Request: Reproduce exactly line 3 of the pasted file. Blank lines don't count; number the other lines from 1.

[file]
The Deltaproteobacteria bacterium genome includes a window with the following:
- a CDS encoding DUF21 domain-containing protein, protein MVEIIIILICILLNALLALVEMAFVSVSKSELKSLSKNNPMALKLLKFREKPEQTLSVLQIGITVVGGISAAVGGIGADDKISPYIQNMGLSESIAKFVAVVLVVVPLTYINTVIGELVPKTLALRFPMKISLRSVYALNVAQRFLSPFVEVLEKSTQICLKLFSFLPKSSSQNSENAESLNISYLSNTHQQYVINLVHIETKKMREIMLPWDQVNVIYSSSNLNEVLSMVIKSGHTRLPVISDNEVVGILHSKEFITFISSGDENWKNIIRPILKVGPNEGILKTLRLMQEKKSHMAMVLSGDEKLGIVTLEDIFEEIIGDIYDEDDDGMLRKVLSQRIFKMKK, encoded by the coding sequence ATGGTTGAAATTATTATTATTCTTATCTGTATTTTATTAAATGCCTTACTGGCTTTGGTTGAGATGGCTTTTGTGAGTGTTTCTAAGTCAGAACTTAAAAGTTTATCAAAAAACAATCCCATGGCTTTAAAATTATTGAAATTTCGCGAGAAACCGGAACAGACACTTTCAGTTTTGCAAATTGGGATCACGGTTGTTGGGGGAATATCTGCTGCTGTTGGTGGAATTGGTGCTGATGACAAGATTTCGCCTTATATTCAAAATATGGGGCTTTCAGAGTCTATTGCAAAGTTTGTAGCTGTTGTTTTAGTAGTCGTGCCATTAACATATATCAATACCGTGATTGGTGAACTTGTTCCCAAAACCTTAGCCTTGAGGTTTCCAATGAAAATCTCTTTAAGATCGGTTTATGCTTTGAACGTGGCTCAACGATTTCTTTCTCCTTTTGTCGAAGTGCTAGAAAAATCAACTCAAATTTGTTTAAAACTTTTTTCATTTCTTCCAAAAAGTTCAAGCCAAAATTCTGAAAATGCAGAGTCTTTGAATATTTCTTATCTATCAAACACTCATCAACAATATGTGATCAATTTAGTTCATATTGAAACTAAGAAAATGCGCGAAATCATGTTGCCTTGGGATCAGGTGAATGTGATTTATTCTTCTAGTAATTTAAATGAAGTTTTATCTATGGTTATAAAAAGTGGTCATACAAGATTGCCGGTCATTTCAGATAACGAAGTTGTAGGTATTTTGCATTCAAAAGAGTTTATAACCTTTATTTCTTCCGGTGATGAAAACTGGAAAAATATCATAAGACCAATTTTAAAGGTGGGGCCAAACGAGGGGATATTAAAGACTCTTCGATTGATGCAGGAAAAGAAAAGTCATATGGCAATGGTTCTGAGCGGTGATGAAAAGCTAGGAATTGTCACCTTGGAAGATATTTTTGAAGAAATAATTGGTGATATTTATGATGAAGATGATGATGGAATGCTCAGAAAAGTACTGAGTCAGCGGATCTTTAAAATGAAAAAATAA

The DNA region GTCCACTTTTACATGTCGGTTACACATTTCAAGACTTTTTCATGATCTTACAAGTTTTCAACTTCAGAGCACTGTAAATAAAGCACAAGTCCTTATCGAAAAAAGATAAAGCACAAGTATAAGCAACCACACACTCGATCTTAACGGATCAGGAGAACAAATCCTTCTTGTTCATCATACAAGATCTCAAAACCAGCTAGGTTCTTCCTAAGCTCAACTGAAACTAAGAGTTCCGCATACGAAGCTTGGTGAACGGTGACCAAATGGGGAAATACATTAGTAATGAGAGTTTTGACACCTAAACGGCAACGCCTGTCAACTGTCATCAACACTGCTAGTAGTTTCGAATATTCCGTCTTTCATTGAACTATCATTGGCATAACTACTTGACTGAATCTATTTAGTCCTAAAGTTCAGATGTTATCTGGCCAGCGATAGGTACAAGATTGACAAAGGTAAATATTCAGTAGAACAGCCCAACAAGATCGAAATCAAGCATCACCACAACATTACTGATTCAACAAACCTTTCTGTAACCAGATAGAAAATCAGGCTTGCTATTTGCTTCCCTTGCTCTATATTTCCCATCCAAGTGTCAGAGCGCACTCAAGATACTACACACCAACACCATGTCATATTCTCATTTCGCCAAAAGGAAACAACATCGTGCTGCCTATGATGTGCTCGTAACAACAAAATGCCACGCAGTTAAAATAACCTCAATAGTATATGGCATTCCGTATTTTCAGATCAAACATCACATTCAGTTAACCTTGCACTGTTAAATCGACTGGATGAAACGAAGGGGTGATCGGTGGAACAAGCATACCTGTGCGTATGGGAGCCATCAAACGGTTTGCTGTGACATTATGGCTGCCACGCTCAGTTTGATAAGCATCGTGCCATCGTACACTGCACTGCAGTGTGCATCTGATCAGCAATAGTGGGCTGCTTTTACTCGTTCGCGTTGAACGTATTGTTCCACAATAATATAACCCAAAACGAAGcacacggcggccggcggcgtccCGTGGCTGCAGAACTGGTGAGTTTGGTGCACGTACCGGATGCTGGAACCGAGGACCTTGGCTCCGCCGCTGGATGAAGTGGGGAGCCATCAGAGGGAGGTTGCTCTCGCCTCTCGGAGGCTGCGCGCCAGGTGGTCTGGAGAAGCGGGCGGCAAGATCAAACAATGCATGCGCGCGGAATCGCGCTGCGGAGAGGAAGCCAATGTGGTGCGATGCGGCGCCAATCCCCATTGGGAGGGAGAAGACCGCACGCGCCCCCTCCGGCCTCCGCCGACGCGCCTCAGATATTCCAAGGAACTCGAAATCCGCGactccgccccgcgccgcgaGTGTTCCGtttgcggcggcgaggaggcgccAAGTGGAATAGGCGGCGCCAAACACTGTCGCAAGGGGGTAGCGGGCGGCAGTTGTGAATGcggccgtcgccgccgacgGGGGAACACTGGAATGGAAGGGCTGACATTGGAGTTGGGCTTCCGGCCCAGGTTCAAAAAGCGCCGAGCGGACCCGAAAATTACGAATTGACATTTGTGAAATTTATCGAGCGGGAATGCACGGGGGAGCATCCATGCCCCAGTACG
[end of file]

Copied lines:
The DNA region GTCCACTTTTACATGTCGGTTACACATTTCAAGACTTTTTCATGATCTTACAAGTTTTCAACTTCAGAGCACTGTAAATAAAGCACAAGTCCTTATCGAAAAAAGATAAAGCACAAGTATAAGCAACCACACACTCGATCTTAACGGATCAGGAGAACAAATCCTTCTTGTTCATCATACAAGATCTCAAAACCAGCTAGGTTCTTCCTAAGCTCAACTGAAACTAAGAGTTCCGCATACGAAGCTTGGTGAACGGTGACCAAATGGGGAAATACATTAGTAATGAGAGTTTTGACACCTAAACGGCAACGCCTGTCAACTGTCATCAACACTGCTAGTAGTTTCGAATATTCCGTCTTTCATTGAACTATCATTGGCATAACTACTTGACTGAATCTATTTAGTCCTAAAGTTCAGATGTTATCTGGCCAGCGATAGGTACAAGATTGACAAAGGTAAATATTCAGTAGAACAGCCCAACAAGATCGAAATCAAGCATCACCACAACATTACTGATTCAACAAACCTTTCTGTAACCAGATAGAAAATCAGGCTTGCTATTTGCTTCCCTTGCTCTATATTTCCCATCCAAGTGTCAGAGCGCACTCAAGATACTACACACCAACACCATGTCATATTCTCATTTCGCCAAAAGGAAACAACATCGTGCTGCCTATGATGTGCTCGTAACAACAAAATGCCACGCAGTTAAAATAACCTCAATAGTATATGGCATTCCGTATTTTCAGATCAAACATCACATTCAGTTAACCTTGCACTGTTAAATCGACTGGATGAAACGAAGGGGTGATCGGTGGAACAAGCATACCTGTGCGTATGGGAGCCATCAAACGGTTTGCTGTGACATTATGGCTGCCACGCTCAGTTTGATAAGCATCGTGCCATCGTACACTGCACTGCAGTGTGCATCTGATCAGCAATAGTGGGCTGCTTTTACTCGTTCGCGTTGAACGTATTGTTCCACAATAATATAACCCAAAACGAAGcacacggcggccggcggcgtccCGTGGCTGCAGAACTGGTGAGTTTGGTGCACGTACCGGATGCTGGAACCGAGGACCTTGGCTCCGCCGCTGGATGAAGTGGGGAGCCATCAGAGGGAGGTTGCTCTCGCCTCTCGGAGGCTGCGCGCCAGGTGGTCTGGAGAAGCGGGCGGCAAGATCAAACAATGCATGCGCGCGGAATCGCGCTGCGGAGAGGAAGCCAATGTGGTGCGATGCGGCGCCAATCCCCATTGGGAGGGAGAAGACCGCACGCGCCCCCTCCGGCCTCCGCCGACGCGCCTCAGATATTCCAAGGAACTCGAAATCCGCGactccgccccgcgccgcgaGTGTTCCGtttgcggcggcgaggaggcgccAAGTGGAATAGGCGGCGCCAAACACTGTCGCAAGGGGGTAGCGGGCGGCAGTTGTGAATGcggccgtcgccgccgacgGGGGAACACTGGAATGGAAGGGCTGACATTGGAGTTGGGCTTCCGGCCCAGGTTCAAAAAGCGCCGAGCGGACCCGAAAATTACGAATTGACATTTGTGAAATTTATCGAGCGGGAATGCACGGGGGAGCATCCATGCCCCAGTACG